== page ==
New Zealand played test cricket for many more years before winning their first test than Zimbabwe or Bangladesh did.

Iqbal is one of the most exciting openers in test cricket at the moment. Do you not want to se him in action against good teams(and also England)

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posted Jun 6, 2010

comment by transworldsport (U13114441)
posted 16 Minutes Ago

If you had a two tier system about ten years ago England would have been in the second tier!

New Zealand played test cricket for many more years before winning their first test than Zimbabwe or Bangladesh did.

Iqbal is one of the most exciting openers in test cricket at the moment. Do you not want to se him in action against good teams(and also England)
-------------------
its all well and good seeing Iqbal blast a ton against us, but what else to bangladesh have? twice they collapsed once he got out in the test match, the gulf in class is huge, Tamim aside, wont be long before he joins Shakib in county cricket

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posted Jun 6, 2010

Well done Team England 1 What a gutsy and courageous performance against quality opposition . We can now look forward to the Ashes with renewed confidence and swagger ! It is fair to say that a whitewash is not beyond the bounds of possibility and at odds of 250/1 , a tempting bet in these recessionary times. Go for it !.......................

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posted Jun 6, 2010

There can still be a second tier system without relegation/promotion.

From this class, a decision can be made to include a new team into the elite class which may take be a while to materialise.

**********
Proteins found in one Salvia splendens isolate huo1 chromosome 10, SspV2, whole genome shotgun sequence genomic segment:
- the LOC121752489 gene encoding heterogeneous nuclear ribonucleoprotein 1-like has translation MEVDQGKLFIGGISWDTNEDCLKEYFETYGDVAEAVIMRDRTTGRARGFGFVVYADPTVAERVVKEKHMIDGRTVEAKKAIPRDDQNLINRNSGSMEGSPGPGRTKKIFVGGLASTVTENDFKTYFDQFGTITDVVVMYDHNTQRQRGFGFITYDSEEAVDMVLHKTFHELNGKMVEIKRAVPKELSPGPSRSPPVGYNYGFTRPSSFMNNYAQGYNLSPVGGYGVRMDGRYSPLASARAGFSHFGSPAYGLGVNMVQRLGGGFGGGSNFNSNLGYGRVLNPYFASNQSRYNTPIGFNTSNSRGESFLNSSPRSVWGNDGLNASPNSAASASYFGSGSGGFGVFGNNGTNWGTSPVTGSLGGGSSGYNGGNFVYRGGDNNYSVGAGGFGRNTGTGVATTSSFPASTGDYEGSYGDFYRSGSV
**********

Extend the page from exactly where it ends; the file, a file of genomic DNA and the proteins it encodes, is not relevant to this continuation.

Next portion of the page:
Either way, the likes of Bangla...do not belong in the highest class of cricket.

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posted Jun 6, 2010

yes there could be a second tier system without promotion or relegation but what would be the point?

the first tier would have to include WI, NZ and all of the other 6 previously mentioned in the top tier. the second tier would presumably be Zim, Bangas and downwards. but there is nothing to stop all of those sides playing tests against each other already is there? if ireland, afghanistan or whoever want to improve and play more test cricket, they could organise games amongst themselves whenever they want to. the best of these could continue to play the occasional test against an established team, as we have had this last 12 months with bangladesh home and away.

all this talk of leagues, rankings etc., seems like an attempt by a few to try to make cricket more like football, in the hopes of marketing it to make more money - money which is very unlikely to be distributed evenly or to filter down properly to the grass roots. football across the world shows us how increasing the revenue massively has not helped lower leagues, but has just gone to make certain players and owners ridiculously wealthy.

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posted Jun 6, 2010

A good idea with a bit of thought.It would make sides more competetive and ensure top flight cricket.Bangladesh did not disgrace themselves in the last two tests far from it instead they have clawed their way up the greasy pole to get good games out of England.No matter they lost but its better that sides like Bangladesh start making a mark in test leauge cricket or test cricket will eventually die everywhere.

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posted Jun 6, 2010

No, no, no!

a) these tests were not a waste of time. We have learned Finn IS a test quality bowler and that Shazad may be. We have learned that Morgan probably isn't ready and Bresnan probably not quite good enough.

b) The cricket family should be doing all it can to help bangladesh get closer to the rest as quick as possible. The game is awash with money.. use it to help set up a better first class system there, prepare better pitches, fund more facilities etc

c) a two tier system would pretty much kill cricket for those nations in it, especially WI and NZ.

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comment by MickS (U2752894)

posted Jun 6, 2010